Imaging the mantle using receiver functions beneath Southern California



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Texas Tech University


Mantle convection in generally accepted as the driving mechanism for lithospheric plate motion. There is, however, a debate as to weather convection occurs in large cells involving the whole mantle or if there is layered convection in chemically stratified mantle. Thermal relationships and chemical composition hypothesized for the upper mantle based on these models will affect the depth to olivine and garnet phase changes differently. This study will use receiver functions to map short wavelength variations in the depths to these phase changes. In the past, earthquake seismology has lacked the data coverage to employ high resolution 3-D seismic reflection techniques typically employed by the oil industry. Southern California has twenty years of data from 22 permanent broadband seismic stations and, therefore, provides the richest data set for such analysis.

As waves pass through seismic discontinuities P to S conversions occur and Pds where d indicates the depth of conversion. For example the Pds conversion fix)m the 410 km discontinuity (the hypothesized olivine to spinel transition) will be labeled P410s. These receiver functions are produced by deconvolving radial component seismograms with the vertical (assumed to be the P-wave signal) to isolate P-to-s conversion amplitudes as a function of time. To increase the signal to noise ratio and provide a 3-D image of the subsurface these receiver functions are back projected through a 3-D model and stacked by common conversion point (CCP) similar to the CMP method used in reflection seismology. Earlier work conducted by these investigators revealed horizons near the 670 km depth that were anti correlated in depth in a way that supports the presence of phase changes in both the olivine and garnet mineral systems. While the depth variations between the 410 and 670 were consistent with the phase change in the olivine mineral system no evidence for the garnet system were observed at the 410 km discontinuity. This work revisits this earlier work using more than twice the volume of data to provide a higher resolution model of these upper mantle seismic boundaries.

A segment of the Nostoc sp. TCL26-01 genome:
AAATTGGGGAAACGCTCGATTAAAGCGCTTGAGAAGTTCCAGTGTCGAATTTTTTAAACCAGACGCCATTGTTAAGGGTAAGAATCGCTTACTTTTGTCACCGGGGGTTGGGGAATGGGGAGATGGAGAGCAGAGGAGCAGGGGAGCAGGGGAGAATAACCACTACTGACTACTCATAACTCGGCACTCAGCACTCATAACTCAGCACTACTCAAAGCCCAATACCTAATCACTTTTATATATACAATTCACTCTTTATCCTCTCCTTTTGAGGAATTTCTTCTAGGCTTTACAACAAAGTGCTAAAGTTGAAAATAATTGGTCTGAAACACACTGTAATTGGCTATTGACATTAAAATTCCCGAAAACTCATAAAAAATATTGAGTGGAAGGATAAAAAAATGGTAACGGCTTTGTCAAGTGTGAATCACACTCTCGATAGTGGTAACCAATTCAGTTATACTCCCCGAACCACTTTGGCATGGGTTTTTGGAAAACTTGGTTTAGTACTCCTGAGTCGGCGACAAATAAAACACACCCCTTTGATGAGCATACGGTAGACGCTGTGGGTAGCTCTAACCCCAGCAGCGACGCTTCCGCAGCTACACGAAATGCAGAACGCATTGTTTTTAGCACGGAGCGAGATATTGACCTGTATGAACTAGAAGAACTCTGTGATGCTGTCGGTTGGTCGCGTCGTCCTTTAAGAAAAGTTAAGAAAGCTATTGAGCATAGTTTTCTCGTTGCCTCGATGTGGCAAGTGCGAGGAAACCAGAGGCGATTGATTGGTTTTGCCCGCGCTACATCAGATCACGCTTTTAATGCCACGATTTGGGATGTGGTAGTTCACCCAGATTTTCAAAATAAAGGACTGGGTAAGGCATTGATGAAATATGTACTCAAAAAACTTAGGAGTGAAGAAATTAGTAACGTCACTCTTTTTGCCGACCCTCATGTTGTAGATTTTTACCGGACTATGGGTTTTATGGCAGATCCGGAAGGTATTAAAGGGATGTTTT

Natural -- Mathematical models, Heat -- Convection, Southern -- Remote, Plate tectonics -- California, Seismology -- Mathematical models, Southern, Earth -- Mantle -- Imaging -- California